Pacific Dialogue
How Much Is an NBA Ticket Worth in China Now?
By Li Fangfang  ·  2019-10-14  ·   Source: Web Exclusive

The topic for this episode is about Daryl Morey and NBA.

Mr. Morey posted a tweet supporting the violent demonstrations in Hong Kong. The ill-judged tweet sparked an immediate backlash online from the NBA’s Chinese fans. The hashtags with NBA on Weibo, the popular Chinese social media platform, have been viewed over 100 million times with writers voicing concern and anger.

Then NBA Commissioner Adam Silver made the issue worse. He supported Morey and said the NBA adheres to American values, without apologizing to China for the misrepresentation of China’s territorial and internal issue. It conveyed to Chinese fans that the NBA is happy to earn billions of dollars in China but can’t be bothered to respect its customers’ sensitivities.

It is said that the NBA matches in the last season were watched more than 500 million times in China. Chinese fans value the spirit fostered by basketball and trust the league. Just like Mr. Silver said, the power of sports can make a difference. Being a trusted brand, the NBA has the power to hurt its loyal Chinese fans, like no other brand. Shouldn’t such loyalty be valued?

If NBA officials and others don’t know why Chinese fans were so upset, someone has the explanation from their midst. The primary owner of Brooklyn Nets is Joeseph Tsai, a China-born, America-educated businessman. Mr. Tsai posted an open letter on his Facebook account, explaining why Morey’s tweet offended the Chinese.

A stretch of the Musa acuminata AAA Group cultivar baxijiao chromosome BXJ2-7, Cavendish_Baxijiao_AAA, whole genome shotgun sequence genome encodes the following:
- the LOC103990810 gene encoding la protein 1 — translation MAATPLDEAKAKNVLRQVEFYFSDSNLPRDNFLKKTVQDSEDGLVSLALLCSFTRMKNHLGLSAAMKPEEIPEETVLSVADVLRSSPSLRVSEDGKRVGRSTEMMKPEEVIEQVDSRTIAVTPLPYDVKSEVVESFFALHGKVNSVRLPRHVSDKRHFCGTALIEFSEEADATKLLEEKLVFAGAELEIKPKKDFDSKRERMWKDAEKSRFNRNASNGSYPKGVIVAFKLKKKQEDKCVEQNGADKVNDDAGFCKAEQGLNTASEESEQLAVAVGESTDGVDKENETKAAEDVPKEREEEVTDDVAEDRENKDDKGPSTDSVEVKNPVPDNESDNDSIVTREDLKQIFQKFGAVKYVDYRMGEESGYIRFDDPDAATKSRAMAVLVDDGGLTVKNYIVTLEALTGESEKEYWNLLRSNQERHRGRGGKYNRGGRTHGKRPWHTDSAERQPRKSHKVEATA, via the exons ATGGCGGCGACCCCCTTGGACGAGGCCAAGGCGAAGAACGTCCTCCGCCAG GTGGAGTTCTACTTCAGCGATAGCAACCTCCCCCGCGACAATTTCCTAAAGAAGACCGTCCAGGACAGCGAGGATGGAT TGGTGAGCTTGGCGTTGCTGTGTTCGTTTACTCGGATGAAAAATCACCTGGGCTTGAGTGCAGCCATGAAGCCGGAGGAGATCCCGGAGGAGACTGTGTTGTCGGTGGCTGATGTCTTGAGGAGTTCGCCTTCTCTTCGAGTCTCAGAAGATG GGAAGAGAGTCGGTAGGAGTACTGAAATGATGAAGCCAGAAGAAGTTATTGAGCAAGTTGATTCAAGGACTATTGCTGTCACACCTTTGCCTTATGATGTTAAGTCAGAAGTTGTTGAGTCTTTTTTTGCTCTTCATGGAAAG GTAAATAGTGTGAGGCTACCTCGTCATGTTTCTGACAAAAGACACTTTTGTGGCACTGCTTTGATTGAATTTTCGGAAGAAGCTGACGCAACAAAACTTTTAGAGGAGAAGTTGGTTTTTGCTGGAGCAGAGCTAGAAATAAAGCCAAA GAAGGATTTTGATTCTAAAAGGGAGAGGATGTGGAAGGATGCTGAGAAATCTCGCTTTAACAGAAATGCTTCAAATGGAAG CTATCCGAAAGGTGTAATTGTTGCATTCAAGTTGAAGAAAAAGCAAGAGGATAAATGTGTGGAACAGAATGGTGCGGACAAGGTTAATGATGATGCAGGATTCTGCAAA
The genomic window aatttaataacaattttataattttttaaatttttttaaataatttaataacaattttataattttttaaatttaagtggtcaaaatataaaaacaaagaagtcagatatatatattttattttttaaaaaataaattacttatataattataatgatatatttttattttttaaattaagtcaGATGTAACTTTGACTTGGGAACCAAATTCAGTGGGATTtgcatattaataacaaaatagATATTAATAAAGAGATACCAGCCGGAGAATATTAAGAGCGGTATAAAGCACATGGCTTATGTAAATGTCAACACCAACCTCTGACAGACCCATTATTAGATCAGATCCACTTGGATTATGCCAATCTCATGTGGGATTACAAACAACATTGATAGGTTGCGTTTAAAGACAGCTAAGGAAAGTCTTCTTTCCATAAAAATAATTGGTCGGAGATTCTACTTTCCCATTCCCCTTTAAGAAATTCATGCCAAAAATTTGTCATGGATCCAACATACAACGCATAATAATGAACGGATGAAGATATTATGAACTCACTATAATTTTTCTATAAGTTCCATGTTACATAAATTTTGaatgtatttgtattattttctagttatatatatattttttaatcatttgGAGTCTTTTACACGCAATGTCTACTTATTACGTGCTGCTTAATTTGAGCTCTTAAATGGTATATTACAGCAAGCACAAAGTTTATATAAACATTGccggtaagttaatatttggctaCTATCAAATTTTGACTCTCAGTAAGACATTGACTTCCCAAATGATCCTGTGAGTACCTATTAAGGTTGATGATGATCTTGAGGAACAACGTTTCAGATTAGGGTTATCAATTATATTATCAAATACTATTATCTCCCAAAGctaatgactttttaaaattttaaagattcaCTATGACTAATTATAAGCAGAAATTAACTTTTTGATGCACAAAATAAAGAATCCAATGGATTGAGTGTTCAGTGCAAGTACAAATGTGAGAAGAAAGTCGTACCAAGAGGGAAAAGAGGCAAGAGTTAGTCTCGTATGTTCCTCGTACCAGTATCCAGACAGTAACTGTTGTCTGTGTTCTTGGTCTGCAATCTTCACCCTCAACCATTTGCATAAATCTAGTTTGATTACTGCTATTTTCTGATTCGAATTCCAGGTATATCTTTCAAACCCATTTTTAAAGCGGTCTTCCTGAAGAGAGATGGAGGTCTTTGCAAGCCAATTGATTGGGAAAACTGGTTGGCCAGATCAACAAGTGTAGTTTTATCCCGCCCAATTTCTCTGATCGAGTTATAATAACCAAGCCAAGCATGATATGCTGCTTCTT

There are certain topics that are third-rail issues in certain countries, societies and communities, he said. The territorial integrity of China, he explained, is a third-rail issue because of China’s history of being invaded and separated.

People like Tsai and Dunham, who are relatively informed and rational, can understand the situation while those who are prejudiced, consciously or unconsciously, will fail to do so. But while it may be hard to understand a different set of values, people can at least try to just “shut up and listen,” which, ironically, is also the title of Houston Rocket boss Tilman Fertitta’s latest book.

When it comes to China-related issues, some media in the United States always portray them as violation of the freedom of expression. They should understand that there is true freedom of expression and then, there is also free expression without any knowledge or ground, which is just empty noise.

The Morey-NBA issue is not a problem of freedom of expression but a problem of the huge gap still separating two cultures. Like other globalized brands, Mr. Morey and the NBA need to spend some more time knowing and understanding their targeted consumers in China. And for the Chinese, it’s a good opportunity to understand how the American mind works and what’s the best way to communicate.

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